Brexit: the customs challenge Contents

Chapter 4: Mitigations open to the UK Government in the event of ‘no deal’

The UK Government’s ‘trilemma’ in the immediate term

97.Mr Thompson stated that in the event of ‘no deal’ the Government would face a ‘trilemma’: “Ministers would need to make a decision about the free flow of trade, the security of the United Kingdom and the raising of revenue, because those are the current three objectives at the border … some choice may have to be made between those three objectives”.138

98.This was acknowledged by Mr Mel Stride MP, Financial Secretary to the Treasury and Paymaster-General, who told the Committee that, in the case of ‘no deal’, in the short term:

“The priority will be to keep the flow moving. There is a trade-off between keeping the flow moving, raising revenues, and security. We will not compromise on security, but particularly in a place such as Dover, where you have to keep flow moving very quickly or you end up with all sorts of problems, there may be a trade-off between keeping the flow going and revenue protection.”139

99.Ms Morley presented a unilateral reduction in regulatory checks as “a choice we can make” to keep the flow of trade moving, based on an assessment that the risk to the UK from EU goods entering the UK will be unchanged.140 However, Mr Lowe cautioned that such unilateral decisions “cannot just be on a whim”, but would have to be taken within a framework “setting out that, if you meet certain criteria, these are the checks that we would apply to your product upon import”. Simply deciding to waive any checks unilaterally without such a framework would risk the UK breaching the WTO’s anti-discrimination rules: the UK could not just decide to “discriminate in favour of the EU absent a preferential trade agreement”.141 If it did, Joe Owen told us, “Other countries have a rightful opportunity to try to take you to the WTO and say, ‘No, this is discrimination’.”142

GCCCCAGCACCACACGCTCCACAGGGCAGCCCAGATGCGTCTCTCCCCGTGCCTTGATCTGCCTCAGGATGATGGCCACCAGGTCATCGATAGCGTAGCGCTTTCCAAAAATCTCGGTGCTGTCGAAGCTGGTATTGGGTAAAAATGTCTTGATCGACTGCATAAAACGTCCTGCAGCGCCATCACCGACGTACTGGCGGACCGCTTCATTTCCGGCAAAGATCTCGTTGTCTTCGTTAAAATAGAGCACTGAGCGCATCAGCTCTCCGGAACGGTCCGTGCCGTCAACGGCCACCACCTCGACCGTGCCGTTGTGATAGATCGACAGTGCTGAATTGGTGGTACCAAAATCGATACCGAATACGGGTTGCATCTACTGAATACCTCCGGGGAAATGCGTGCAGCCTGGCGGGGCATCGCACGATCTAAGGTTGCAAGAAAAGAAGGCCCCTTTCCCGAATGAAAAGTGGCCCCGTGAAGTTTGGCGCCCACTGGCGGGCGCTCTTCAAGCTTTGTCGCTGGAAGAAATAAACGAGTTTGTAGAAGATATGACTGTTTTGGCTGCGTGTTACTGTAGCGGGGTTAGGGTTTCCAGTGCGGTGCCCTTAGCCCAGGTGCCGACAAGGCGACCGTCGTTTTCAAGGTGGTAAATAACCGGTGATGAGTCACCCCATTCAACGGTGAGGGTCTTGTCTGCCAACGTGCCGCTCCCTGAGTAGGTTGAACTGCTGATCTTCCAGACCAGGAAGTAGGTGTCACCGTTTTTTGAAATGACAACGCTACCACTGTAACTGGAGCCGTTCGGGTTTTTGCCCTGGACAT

“A border is like a tango—it takes two”143

100.The smooth flow of goods across borders relies on the two sides of the border co-operating. As Ms Morley pointed out, even if the UK decided to put in place unilateral facilitations to minimise disruption in the event of ‘no deal’, “we cannot influence it where we export to the EU27. They have been quite clear on this and have said they will instigate checks.”144

101.Mr Thompson described how additional checks being conducted in, for example, France, could adversely affect the capacity of UK roll-on/roll-off ports to process the flow of traffic and, therefore, the amount of goods entering and exiting the UK:

“It would be reasonable to speculate that traffic would slow, because it is a closed-loop system in which vehicles exiting France may be subject to the EU’s checks … what happens then is that you end up with a French operations stack, the speed of the ferries slows down and there is an operations stack on the United Kingdom side.”145

102.This point was echoed by the Port of Dover, which stated that, as a result of this closed-loop system, “the Port could be equally affected by checks and delays in Calais or Dunkirk”.146

Contingency planning